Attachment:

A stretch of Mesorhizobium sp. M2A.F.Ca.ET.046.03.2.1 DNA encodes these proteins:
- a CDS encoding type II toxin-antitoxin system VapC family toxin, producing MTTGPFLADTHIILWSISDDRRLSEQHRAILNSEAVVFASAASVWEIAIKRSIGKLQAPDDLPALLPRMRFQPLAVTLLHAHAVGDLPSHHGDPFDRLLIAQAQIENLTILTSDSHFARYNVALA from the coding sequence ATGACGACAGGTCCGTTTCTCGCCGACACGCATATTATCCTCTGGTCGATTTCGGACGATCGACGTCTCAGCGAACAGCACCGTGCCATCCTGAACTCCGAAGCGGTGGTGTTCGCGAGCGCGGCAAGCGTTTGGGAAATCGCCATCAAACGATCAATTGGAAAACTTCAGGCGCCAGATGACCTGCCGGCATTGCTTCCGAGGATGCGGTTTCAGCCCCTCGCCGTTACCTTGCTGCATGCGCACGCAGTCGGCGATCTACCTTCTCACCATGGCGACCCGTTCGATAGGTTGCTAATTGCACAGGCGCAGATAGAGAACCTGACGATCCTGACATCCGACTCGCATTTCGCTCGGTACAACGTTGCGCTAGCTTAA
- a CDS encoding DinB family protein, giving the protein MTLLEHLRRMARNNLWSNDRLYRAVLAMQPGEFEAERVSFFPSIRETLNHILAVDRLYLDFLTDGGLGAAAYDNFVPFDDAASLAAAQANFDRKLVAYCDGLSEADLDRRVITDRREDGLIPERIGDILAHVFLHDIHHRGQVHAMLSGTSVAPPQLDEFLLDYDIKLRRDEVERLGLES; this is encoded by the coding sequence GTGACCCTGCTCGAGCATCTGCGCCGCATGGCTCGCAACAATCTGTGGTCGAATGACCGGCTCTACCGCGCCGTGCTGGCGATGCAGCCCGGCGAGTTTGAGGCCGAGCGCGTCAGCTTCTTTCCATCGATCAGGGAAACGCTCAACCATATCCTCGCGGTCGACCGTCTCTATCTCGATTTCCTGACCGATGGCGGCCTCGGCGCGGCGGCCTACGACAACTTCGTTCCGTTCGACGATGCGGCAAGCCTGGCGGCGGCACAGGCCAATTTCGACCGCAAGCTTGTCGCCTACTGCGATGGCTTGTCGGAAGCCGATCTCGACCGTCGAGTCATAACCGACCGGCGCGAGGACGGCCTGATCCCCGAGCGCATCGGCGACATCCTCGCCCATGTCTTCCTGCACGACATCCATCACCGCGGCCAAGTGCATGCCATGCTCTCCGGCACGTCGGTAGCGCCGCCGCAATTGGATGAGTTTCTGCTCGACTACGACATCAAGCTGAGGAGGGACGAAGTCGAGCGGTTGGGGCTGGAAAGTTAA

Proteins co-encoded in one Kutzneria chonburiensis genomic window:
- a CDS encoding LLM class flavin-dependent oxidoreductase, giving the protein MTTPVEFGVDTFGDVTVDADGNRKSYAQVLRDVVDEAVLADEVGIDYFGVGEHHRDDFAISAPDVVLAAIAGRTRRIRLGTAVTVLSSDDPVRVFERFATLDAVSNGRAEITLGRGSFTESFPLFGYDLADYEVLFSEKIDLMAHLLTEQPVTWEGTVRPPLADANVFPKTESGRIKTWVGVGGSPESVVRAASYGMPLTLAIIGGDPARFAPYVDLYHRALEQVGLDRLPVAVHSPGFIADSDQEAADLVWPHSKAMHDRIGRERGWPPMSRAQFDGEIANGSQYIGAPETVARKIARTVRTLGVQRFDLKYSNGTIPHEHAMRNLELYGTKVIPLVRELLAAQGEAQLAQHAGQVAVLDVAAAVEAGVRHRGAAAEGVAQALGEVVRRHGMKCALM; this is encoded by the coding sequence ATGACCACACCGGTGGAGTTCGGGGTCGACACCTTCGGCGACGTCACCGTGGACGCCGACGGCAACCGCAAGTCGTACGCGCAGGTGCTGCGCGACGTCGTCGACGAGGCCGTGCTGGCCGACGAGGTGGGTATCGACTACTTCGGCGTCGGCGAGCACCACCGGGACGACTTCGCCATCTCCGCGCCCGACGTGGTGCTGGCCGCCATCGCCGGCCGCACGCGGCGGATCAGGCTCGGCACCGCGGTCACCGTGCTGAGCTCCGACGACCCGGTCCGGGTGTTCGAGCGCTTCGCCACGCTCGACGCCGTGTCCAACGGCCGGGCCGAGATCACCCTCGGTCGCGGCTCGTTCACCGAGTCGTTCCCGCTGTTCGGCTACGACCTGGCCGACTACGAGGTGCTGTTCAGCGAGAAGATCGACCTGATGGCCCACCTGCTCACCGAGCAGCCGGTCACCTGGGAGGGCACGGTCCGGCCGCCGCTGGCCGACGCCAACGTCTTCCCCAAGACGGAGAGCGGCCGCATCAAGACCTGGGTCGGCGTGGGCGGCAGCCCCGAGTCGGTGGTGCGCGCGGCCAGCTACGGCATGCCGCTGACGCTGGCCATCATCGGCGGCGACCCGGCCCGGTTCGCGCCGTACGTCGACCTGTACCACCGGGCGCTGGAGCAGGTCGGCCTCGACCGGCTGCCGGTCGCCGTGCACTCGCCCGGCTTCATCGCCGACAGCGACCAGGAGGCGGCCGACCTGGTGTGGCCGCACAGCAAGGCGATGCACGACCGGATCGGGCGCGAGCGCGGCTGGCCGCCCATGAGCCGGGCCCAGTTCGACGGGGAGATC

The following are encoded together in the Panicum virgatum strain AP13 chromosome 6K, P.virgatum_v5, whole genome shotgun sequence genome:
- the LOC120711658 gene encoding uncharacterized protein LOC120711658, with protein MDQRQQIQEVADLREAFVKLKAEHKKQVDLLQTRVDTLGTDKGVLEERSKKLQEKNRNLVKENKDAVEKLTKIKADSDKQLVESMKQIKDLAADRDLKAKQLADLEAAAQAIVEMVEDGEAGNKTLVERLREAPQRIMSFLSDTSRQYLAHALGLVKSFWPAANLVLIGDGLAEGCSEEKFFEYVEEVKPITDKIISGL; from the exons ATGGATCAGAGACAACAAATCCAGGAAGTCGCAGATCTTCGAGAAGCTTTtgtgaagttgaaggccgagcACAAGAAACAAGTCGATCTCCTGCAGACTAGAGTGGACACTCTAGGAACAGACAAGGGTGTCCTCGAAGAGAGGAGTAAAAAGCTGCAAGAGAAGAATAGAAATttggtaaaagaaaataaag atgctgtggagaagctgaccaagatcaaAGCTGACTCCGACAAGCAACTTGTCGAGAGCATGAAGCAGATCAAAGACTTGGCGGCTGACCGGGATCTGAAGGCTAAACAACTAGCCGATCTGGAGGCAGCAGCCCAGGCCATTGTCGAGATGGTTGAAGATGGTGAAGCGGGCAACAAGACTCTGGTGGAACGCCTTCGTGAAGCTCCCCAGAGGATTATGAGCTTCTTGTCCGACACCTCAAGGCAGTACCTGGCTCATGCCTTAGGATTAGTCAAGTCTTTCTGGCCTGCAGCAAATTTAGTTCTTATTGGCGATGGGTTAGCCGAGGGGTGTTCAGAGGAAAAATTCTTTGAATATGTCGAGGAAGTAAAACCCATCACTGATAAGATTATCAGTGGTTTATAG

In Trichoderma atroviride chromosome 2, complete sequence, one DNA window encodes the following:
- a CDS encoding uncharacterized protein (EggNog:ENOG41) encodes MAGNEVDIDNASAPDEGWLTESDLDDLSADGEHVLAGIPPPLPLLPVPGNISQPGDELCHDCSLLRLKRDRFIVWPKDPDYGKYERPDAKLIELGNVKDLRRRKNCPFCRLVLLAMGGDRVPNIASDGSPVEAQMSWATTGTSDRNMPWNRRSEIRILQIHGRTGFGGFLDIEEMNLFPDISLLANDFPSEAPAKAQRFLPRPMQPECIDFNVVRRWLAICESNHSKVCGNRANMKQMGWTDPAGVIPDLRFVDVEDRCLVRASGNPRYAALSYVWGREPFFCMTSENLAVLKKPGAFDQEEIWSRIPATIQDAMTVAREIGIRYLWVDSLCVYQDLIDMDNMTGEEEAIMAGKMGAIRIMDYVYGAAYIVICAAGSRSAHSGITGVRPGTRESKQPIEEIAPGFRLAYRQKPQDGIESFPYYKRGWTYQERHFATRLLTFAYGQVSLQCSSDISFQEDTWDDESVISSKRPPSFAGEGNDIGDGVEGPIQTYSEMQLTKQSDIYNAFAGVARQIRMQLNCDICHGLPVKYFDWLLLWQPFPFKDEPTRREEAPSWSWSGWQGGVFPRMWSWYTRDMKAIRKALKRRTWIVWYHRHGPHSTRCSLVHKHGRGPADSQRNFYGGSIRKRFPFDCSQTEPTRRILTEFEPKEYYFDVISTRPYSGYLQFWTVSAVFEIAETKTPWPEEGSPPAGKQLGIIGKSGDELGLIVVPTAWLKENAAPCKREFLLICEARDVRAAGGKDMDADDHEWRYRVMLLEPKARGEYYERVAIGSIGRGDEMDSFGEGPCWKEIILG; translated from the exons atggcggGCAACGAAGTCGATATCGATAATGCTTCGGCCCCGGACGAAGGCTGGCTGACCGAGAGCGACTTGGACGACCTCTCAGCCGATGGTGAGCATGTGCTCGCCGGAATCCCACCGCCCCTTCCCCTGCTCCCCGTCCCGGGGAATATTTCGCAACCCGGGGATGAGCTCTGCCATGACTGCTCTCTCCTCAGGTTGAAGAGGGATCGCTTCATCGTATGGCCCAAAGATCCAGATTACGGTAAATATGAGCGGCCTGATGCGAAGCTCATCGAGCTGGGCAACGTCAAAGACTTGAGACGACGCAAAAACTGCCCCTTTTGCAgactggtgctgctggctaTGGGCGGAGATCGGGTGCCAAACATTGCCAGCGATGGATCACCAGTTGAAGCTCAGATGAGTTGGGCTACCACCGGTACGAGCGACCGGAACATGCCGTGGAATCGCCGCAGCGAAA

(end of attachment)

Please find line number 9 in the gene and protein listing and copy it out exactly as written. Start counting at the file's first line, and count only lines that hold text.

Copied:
- a CDS encoding uncharacterized protein (EggNog:ENOG41) encodes MAGNEVDIDNASAPDEGWLTESDLDDLSADGEHVLAGIPPPLPLLPVPGNISQPGDELCHDCSLLRLKRDRFIVWPKDPDYGKYERPDAKLIELGNVKDLRRRKNCPFCRLVLLAMGGDRVPNIASDGSPVEAQMSWATTGTSDRNMPWNRRSEIRILQIHGRTGFGGFLDIEEMNLFPDISLLANDFPSEAPAKAQRFLPRPMQPECIDFNVVRRWLAICESNHSKVCGNRANMKQMGWTDPAGVIPDLRFVDVEDRCLVRASGNPRYAALSYVWGREPFFCMTSENLAVLKKPGAFDQEEIWSRIPATIQDAMTVAREIGIRYLWVDSLCVYQDLIDMDNMTGEEEAIMAGKMGAIRIMDYVYGAAYIVICAAGSRSAHSGITGVRPGTRESKQPIEEIAPGFRLAYRQKPQDGIESFPYYKRGWTYQERHFATRLLTFAYGQVSLQCSSDISFQEDTWDDESVISSKRPPSFAGEGNDIGDGVEGPIQTYSEMQLTKQSDIYNAFAGVARQIRMQLNCDICHGLPVKYFDWLLLWQPFPFKDEPTRREEAPSWSWSGWQGGVFPRMWSWYTRDMKAIRKALKRRTWIVWYHRHGPHSTRCSLVHKHGRGPADSQRNFYGGSIRKRFPFDCSQTEPTRRILTEFEPKEYYFDVISTRPYSGYLQFWTVSAVFEIAETKTPWPEEGSPPAGKQLGIIGKSGDELGLIVVPTAWLKENAAPCKREFLLICEARDVRAAGGKDMDADDHEWRYRVMLLEPKARGEYYERVAIGSIGRGDEMDSFGEGPCWKEIILG; translated from the exons atggcggGCAACGAAGTCGATATCGATAATGCTTCGGCCCCGGACGAAGGCTGGCTGACCGAGAGCGACTTGGACGACCTCTCAGCCGATGGTGAGCATGTGCTCGCCGGAATCCCACCGCCCCTTCCCCTGCTCCCCGTCCCGGGGAATATTTCGCAACCCGGGGATGAGCTCTGCCATGACTGCTCTCTCCTCAGGTTGAAGAGGGATCGCTTCATCGTATGGCCCAAAGATCCAGATTACGGTAAATATGAGCGGCCTGATGCGAAGCTCATCGAGCTGGGCAACGTCAAAGACTTGAGACGACGCAAAAACTGCCCCTTTTGCAgactggtgctgctggctaTGGGCGGAGATCGGGTGCCAAACATTGCCAGCGATGGATCACCAGTTGAAGCTCAGATGAGTTGGGCTACCACCGGTACGAGCGACCGGAACATGCCGTGGAATCGCCGCAGCGAAA